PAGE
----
Nothing like the last day of the month to do my monthly update, right? February was a very hectic month, so unfortunately most of my reading was postponed until the end of the month.
Here’s what I read:
* Bridge to Terabithia by Katherine Paterson (reread) – This was my second reading of this particular book. The first time I read it was actually in college for a Children’s Lit class. I remember loving it the first time and the second time was no different.
Bridge to Terabithia centers around the friendship between its two main characters – Jess Aarons and Leslie Burke. The two are unlikely friends, but their mutual awkwardness and shared tendency to behave “differently” from the status quo is enough to create a lasting bond. Together, they create their own magical land, the namesake Terabithia, where they go to escape their ordinary, if not depressing, lives. The story takes a turn when tragedy strikes Terabithia and Jess is forced to deal with things far beyond his ten or eleven years. At that point, it’s probably best to just go ahead and grab your tissues.
My Take: Finding Bridge to Terabithia on “the list” was no surprise. This is one of those books that makes you reevaluate life and love. I appreciate that this book, written for very young adults (preteens even), touches on some very heavy topics in a way that is super-relatable. Being a teacher of young children allows me to read these kinds of books through a completely different lens. I see the Jesses and Leslies of the world every day in my own classroom – the kids that don’t quite “fit in” because maybe their family is a little bit different or they interested in something considered unusual for their age, gender, whatever. I’ve seen the way their lives change when they find that one friend with a common soul who understands and accepts them as they are. I want that for every child. It also makes me sad to think about how many kids out there are like this, but never find that one friend who will change their life… Overall, this book is an easy read with a big message and definitely worth the minimal time it takes to read. I dare anyone to try to get through the whole thing with dry eyes!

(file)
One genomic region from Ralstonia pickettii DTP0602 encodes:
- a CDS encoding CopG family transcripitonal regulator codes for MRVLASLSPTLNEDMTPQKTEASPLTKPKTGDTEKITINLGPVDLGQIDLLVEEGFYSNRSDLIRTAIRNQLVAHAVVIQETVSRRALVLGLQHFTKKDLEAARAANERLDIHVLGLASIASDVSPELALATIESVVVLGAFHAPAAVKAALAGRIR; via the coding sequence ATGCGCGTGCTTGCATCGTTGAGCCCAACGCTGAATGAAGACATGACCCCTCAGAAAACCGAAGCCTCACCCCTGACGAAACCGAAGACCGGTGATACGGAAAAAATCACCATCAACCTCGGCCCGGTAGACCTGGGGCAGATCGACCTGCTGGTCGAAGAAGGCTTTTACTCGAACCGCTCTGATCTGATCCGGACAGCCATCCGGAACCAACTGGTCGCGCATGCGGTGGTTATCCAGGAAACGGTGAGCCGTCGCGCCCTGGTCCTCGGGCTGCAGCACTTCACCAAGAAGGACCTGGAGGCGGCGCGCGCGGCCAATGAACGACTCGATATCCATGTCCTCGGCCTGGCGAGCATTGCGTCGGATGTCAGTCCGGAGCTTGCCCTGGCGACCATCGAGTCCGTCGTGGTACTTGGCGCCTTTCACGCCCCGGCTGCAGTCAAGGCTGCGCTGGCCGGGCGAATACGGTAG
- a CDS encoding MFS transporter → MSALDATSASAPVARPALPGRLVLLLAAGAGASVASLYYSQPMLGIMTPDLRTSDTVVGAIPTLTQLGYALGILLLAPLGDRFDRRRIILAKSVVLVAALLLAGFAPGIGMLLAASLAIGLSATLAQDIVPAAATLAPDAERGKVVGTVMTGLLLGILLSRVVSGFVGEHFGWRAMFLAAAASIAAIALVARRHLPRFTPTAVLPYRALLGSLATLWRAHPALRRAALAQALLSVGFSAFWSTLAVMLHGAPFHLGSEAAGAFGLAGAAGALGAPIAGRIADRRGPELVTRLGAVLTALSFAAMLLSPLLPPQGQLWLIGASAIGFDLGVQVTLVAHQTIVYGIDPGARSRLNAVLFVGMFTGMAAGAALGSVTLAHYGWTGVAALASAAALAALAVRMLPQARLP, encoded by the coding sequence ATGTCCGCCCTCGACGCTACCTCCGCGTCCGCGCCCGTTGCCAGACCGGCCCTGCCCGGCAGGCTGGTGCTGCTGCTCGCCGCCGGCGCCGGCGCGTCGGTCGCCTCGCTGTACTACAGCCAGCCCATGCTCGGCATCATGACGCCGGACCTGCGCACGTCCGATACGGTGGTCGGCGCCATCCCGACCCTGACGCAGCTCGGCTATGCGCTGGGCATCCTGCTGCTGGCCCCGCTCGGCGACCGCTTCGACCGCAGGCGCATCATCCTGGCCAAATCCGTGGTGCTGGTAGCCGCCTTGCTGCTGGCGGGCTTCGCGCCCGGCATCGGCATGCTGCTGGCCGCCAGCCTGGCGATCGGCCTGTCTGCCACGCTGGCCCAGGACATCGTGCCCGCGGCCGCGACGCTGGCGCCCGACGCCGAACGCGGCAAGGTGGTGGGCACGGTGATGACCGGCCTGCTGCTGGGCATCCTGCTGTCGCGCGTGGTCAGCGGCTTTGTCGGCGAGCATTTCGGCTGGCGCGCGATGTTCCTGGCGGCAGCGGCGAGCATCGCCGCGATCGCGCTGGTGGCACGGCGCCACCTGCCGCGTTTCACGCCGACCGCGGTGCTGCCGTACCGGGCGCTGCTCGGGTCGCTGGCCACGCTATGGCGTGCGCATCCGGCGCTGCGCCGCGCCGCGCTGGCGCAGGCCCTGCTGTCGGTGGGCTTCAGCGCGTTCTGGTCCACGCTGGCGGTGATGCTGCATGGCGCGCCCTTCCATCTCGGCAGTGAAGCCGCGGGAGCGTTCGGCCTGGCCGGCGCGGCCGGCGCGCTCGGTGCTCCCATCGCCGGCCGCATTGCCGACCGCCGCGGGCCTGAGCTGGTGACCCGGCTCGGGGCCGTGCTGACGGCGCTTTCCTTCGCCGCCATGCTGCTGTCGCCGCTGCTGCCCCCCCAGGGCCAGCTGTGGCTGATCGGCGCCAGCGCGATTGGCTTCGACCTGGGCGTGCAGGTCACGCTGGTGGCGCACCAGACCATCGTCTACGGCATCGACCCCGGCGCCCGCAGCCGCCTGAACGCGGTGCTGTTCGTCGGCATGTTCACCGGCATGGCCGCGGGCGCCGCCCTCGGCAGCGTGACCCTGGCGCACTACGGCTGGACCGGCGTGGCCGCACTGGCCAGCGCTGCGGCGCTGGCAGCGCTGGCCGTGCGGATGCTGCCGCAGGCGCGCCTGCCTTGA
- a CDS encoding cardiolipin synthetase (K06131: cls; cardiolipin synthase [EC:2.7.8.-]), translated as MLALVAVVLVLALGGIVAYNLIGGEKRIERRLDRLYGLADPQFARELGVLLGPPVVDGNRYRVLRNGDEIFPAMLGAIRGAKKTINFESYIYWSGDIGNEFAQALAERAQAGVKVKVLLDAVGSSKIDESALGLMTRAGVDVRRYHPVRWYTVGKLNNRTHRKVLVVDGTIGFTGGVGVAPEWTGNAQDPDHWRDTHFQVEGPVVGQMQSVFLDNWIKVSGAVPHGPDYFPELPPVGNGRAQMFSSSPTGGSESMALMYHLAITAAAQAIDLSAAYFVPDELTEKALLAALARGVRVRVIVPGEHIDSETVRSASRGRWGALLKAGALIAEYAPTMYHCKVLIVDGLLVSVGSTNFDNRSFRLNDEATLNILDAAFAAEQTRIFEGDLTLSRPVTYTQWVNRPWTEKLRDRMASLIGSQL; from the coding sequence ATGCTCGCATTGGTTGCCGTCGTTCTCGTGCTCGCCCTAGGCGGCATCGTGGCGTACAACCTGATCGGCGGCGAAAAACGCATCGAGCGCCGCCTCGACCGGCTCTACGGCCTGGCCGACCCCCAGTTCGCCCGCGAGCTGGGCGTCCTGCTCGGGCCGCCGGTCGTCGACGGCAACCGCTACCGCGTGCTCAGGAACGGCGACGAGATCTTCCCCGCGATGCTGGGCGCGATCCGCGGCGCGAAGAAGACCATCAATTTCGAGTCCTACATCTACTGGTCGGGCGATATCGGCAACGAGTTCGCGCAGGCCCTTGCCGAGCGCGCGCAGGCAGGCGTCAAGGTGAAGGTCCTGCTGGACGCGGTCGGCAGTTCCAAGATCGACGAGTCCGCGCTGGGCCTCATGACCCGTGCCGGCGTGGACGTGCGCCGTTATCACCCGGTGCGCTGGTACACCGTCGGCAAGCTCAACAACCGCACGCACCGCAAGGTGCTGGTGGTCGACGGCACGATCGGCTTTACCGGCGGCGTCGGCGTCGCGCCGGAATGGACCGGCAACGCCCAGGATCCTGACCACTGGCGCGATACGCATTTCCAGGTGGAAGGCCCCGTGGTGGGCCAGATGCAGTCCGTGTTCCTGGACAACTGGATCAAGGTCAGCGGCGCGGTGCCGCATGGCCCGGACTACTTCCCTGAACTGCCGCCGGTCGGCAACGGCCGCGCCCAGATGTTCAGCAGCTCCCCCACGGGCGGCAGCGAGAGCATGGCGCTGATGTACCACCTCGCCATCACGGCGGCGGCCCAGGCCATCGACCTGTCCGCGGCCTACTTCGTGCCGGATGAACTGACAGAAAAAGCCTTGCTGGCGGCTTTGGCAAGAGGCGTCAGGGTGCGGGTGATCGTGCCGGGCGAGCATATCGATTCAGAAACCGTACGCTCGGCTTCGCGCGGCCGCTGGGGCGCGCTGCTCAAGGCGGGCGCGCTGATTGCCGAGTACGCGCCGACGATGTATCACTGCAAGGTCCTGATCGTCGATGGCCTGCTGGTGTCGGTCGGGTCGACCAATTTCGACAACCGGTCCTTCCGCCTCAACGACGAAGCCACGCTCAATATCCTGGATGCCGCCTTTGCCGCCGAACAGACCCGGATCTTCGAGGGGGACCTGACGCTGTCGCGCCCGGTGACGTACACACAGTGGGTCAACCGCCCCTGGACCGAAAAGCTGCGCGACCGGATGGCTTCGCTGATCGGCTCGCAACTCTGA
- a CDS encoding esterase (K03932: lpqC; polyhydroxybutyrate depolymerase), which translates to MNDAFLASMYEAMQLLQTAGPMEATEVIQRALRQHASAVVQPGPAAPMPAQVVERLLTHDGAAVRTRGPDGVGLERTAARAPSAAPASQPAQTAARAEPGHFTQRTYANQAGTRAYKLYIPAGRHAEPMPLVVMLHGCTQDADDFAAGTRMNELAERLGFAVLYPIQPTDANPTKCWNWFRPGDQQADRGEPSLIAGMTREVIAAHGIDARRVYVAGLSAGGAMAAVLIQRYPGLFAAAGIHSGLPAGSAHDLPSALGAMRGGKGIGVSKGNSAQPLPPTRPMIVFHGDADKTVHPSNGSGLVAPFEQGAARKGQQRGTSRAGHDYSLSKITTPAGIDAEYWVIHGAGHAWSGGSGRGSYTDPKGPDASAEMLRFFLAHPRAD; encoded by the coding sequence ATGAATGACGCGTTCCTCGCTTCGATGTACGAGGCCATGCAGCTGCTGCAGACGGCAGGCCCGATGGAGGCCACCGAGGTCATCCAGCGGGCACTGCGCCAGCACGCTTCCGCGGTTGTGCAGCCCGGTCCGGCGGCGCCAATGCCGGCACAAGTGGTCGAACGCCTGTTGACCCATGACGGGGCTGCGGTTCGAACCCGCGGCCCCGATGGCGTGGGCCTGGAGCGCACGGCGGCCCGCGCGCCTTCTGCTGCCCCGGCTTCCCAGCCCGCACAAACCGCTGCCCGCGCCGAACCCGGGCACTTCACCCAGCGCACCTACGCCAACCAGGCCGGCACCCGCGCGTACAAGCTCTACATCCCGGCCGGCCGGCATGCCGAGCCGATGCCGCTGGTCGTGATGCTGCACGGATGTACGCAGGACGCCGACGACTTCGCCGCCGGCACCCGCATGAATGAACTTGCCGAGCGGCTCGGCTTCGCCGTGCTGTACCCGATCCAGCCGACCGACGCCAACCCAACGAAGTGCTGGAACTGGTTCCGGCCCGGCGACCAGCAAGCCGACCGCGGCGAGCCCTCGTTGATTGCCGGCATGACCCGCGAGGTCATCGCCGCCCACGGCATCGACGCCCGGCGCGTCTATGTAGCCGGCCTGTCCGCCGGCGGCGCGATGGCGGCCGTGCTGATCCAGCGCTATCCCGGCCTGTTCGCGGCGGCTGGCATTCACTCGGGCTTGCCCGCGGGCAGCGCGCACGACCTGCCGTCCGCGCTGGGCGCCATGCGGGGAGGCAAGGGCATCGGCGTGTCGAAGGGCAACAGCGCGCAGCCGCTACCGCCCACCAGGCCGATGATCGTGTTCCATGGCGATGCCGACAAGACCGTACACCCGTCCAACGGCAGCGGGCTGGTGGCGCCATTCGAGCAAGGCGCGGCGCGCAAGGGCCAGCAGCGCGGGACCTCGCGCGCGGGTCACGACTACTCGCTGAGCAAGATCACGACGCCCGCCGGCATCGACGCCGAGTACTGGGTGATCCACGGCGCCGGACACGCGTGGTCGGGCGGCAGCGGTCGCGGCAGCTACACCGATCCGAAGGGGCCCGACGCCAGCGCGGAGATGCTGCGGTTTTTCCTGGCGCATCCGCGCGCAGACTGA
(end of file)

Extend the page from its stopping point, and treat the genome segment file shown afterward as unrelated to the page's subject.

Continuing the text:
* Frindle by Andrew Clements (new read) – I have to be honest about my deciding factors for reading this book first off of my (lengthy) new read list. #1) I totally judged the book by its cover. Those kids holding that pen… so cute! Plus, the cover also included a review hailing it as a “hilarious” read, which I was ready for after sobbing my way through Terabithia. #2) It was the shortest of all the new reads I just ordered and I was running short on time for my first monthly challenge (aka I started reading it this morning). Just felt like I needed a disclaimer about my true motivations… <insert sheepish look here>
Frindle is story about young Nick Allen who has a knack for causing minor “disturbances” at his elementary school – things like transforming his third grade classroom into a tropical paradise… and getting his first-year teacher to buy into it! However, after meeting his all-business fifth grade teacher (Mrs. Granger), Nick’s escapades seem to be in jeopardy. That is, until he spontaneously decides to create a brand-new word: frindle (to name the object formerly known as a pen). His seemingly harmless prank catches some steam and soon the word has grown beyond Nick’s control. Meanwhile, Mrs. Granger is doing everything in her power to thwart frindle-users everywhere.
My Take: First of all, I love lovelove the character of Nick! I love the way his mind works and that his portrayal does not stay true to any one stereotype. He’s smart, but not nerdy. He’s unusual, but not a “weirdo.” He’s a bit mischievous, but not mean-spirited. Secondly, I love that this book, written for elementary- and middle-schoolers, isn’t focused on the social issues they may face at school, but rather on a child’s growing curiosity and innovation. So many books directed at this audience tend to deal with those social issues (admittedly important in more than one way), but I feel like we have a generation of children who need to know that creativity is important too. I feel like they need permission to take risks and to think outside the box, and more importantly, to want to have an impact beyond their immediate scope. Frindle at first glance is a funny story about a silly, made-up word, but the implications of what Nick created reach towards a greater purpose and hint at what can happen when kids make up their mind to change even one small part of their world! This book left me smiling and inspired to think big… Another easy, but worthwhile, read!
So… what do you think? Has anyone else read Terabithia or Frindle? Do you agree with my reviews? I’m excited to hear everyone’s thoughts!
Now, I’m off to decide on what to read in March…
Happy Reading! 🙂